icon: "vscode-icons:file-type-affinityphoto",
    url: "",

export function enrichTool(tool: Tool | undefined): Tool {
  if (tool === undefined) {
    throw new Error("Tool must not be undefined");

  const foundTool = tools.find((t) => t.slug === tool.slug);
  if (!foundTool) {
    return tool;

  if (tool.version) {
    foundTool.version = tool.version;
  if (tool.url) {
    foundTool.url = tool.url;
  if (tool.icon) {
    foundTool.icon = tool.icon;

  return foundTool;


The data and function for programming languages is mostly identical, so it has been omitted in the code listing above. Both data and functions are then used in the ProjectInfoBox component that iterates over the tools listed in the projects’ MDX frontmatter and renders out a tools entry using another component called ToolsElement:

 && (
            <li class="list-group-item ps-0">
              <strong title="The tools are listed in descending order of their usage, more used tools are first.">Tools used</strong>
              <ul class="list-inline ps-4">
                { Tool) => (
                  <ToolElement tool={enrichTool(tool)} />

The project categories are read from the project MDX frontmatter and collected in a set, meaning there is no central definition of all categories, instead they are defined by the projects. That way there will never be an empty category. As before, pagination and the catgory overview pages and handled by Astro and generated fully dynamic based on the project MDX files that exist in the projects content collection.

The All and Featured categories are special categories. All is not listed on any project entry (as it would have to be listed on all projects, which is only a vector for potential mistakes) and Featured is filtered out for the project overview cards. To make working with them easier I defined an enum, to have type safety and prevent typos, and a function to filter the Featured category out of the frontmatter, to have it defined in a central place in case there may be other special categories that need to be filtered out in the future.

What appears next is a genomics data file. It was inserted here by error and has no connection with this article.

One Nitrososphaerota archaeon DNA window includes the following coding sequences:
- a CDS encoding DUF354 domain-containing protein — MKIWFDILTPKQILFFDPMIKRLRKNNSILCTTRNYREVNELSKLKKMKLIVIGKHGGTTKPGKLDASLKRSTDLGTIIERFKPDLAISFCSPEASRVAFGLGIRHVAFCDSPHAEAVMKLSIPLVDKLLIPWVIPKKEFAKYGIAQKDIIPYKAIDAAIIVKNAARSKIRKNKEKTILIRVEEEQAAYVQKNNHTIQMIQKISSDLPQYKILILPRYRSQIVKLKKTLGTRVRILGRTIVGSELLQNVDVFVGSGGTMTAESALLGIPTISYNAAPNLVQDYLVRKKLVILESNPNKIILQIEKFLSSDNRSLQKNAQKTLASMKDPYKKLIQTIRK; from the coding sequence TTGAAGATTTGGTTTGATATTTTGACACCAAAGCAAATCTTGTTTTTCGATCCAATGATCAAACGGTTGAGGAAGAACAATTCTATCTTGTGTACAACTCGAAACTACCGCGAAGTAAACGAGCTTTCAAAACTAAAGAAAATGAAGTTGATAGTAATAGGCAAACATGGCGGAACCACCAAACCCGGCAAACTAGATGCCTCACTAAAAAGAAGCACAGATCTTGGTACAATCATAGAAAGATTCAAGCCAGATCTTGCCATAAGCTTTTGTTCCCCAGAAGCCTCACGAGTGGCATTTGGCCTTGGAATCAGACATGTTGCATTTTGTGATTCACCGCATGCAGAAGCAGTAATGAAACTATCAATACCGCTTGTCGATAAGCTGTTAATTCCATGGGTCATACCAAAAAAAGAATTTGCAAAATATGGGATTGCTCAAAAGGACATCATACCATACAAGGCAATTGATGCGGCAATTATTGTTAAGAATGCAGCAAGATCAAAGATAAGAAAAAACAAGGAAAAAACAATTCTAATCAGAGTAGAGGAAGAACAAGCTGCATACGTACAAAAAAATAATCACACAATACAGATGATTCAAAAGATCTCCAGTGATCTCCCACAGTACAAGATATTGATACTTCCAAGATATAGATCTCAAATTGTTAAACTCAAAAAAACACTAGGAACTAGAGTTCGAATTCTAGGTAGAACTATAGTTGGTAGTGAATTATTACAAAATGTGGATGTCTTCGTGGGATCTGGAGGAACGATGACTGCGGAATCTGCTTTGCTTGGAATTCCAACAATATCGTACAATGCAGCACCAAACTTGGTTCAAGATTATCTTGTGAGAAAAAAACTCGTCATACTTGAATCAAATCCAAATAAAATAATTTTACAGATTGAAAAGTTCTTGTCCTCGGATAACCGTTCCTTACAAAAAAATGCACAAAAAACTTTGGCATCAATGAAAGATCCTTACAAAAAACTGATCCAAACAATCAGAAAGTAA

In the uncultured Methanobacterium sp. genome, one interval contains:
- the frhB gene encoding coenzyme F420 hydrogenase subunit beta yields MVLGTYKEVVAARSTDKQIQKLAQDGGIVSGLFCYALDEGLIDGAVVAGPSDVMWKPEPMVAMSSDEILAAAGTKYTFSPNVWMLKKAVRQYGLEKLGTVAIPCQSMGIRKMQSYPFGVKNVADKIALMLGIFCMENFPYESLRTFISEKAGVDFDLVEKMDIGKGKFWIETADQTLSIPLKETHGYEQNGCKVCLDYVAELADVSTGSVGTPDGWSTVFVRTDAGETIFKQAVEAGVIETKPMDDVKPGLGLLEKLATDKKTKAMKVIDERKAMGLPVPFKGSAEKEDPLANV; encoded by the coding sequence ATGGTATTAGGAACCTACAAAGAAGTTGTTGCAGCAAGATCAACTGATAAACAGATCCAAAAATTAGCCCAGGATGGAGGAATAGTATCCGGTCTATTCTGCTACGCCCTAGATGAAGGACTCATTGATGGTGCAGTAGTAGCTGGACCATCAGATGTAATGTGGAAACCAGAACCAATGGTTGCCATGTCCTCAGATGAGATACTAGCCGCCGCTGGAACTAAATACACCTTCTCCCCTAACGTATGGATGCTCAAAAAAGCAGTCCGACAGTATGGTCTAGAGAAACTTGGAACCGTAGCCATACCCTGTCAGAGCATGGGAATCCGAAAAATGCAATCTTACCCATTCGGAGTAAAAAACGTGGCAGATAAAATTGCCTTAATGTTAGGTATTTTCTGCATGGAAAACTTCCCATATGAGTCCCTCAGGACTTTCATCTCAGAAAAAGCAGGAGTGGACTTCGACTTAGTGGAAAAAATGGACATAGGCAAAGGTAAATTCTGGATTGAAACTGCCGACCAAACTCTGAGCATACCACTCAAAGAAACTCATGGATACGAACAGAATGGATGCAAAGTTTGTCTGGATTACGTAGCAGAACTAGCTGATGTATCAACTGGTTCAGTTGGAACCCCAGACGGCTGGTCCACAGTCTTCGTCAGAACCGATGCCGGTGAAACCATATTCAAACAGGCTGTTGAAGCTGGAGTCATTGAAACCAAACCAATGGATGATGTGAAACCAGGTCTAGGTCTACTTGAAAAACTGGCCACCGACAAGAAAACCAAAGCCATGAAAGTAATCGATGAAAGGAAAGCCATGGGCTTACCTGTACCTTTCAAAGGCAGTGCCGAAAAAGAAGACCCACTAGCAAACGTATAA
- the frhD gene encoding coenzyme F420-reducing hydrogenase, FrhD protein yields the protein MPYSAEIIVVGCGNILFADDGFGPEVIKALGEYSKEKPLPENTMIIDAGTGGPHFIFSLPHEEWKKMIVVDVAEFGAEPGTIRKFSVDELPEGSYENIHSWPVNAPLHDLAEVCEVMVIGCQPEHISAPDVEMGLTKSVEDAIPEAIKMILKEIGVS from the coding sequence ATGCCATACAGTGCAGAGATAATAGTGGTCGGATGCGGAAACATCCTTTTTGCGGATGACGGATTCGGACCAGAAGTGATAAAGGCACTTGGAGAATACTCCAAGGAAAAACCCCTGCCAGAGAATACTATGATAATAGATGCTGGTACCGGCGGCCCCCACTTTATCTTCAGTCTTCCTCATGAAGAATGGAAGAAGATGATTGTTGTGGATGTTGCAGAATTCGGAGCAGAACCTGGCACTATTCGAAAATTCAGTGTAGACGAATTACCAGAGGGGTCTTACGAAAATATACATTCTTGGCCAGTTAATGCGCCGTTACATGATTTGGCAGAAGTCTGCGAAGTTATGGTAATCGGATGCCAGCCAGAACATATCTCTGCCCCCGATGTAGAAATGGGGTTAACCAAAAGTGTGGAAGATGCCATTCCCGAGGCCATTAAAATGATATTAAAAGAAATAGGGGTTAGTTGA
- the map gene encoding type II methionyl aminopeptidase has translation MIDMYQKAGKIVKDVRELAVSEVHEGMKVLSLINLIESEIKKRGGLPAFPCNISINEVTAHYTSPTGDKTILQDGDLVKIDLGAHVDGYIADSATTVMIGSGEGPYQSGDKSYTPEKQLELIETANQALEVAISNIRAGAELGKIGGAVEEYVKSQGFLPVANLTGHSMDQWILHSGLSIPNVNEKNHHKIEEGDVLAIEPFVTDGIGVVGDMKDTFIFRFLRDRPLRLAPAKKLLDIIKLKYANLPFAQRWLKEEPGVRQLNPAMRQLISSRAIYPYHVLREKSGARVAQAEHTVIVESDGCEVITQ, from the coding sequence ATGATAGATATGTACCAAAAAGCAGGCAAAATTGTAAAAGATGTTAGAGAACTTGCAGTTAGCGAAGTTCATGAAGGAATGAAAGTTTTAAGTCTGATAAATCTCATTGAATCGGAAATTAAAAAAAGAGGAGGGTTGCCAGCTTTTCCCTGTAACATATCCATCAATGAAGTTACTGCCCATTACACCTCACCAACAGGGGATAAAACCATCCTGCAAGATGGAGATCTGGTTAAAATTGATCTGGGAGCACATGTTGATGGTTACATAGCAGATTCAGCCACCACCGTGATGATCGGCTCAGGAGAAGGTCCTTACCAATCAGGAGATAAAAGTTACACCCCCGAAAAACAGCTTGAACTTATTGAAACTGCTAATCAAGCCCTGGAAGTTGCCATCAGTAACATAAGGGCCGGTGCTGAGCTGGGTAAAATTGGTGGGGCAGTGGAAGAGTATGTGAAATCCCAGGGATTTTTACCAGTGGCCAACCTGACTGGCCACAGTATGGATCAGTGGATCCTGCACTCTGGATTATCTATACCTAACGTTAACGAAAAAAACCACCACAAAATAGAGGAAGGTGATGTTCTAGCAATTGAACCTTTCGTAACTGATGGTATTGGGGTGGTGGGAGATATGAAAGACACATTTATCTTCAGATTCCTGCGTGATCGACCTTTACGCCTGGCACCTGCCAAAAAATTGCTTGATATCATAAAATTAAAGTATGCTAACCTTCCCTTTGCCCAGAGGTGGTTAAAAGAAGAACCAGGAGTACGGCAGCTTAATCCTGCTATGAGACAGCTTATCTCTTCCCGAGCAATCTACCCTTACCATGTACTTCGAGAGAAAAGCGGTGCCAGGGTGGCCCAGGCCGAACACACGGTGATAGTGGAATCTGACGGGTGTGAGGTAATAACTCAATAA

export enum SpecialCategory {
  All = "all",
  Featured = "featured",

export function getCategories(projects: CollectionEntry<"projects">[]): Category[] {
  const categoriesSet = new Set<string>();
  projects.forEach((project: CollectionEntry<"projects">) => { string) => {
  return generateCategoryData(categoriesSet);

export function getFilteredCategories(categories: string[]): string[] {
  return categories.filter((x) => x.toLowerCase() !== SpecialCategory.Featured);


Before the relaunch of this website I ran two websites: a personal website and a portfolio powered by Wordpress. The personal website was from the 2000’s and still used frames (yes, frames not iframes!) The thought to redo this outdated website with modern technology lingered for a long time in the back of my head. Furthermore, I wanted to get rid of Wordpress, on the one hand due to the countless security holes and hacks Wordpress became infamous for and on the other hand the software became an overused complexity monster in my eyes, that far exceeded what I needed for my site. I wanted something simple, yet I wanted to keep some comfort features that come with a dynamic website. Lastly, I wanted to move to a single, consolidated website instead of two separate ones.

Jumping forward to 2022, I stumbled over the concept of static site generators (SSG) and it was love at first sight. A SSG combines the advantages of using a programming language allowing for dynamic generation, reusing components, pagination without getting a headache and so on while having a plain HTML, CSS and possibly JavaScript website as an end product.

First Steps

At first I was using an SSG called eleventy (or 11ty) and created most of the website utilizing Bootstrap for the styling. One gripe I had with 11ty was the templating language: Nunjucks. While being capable and powerful, it messed with the linting and auto-complete of the HTML files. I didn’t get a setup to work that supported both HTML and Nunjucks, so I had to constantly switch the VS Code Language Mode from on to the other, which became annoying real fast.

Enter Astro

Then I learned about Astro. With Astro you simply use JavaScript (or TypeScript, what I liked even more) in your HTML files. It’s a minor thing, but one that makes your daily work noticably smoother. I am also in favor of how Astro handles content with Markdown files and the idea of component islands in case you want to enhance your static website with dynamic content.

Migrating the website from 11ty to Astro was done in a couple of days, the layout and styling could be reused for the most part and the dynamic template commands were easy to convert to TypeScript.


Special Thanks

Special thanks go to Daniel Friedenberger for giving me constructive feedback on everything regarding design and layout on this website. Otherwise this would look like programmer art. 😁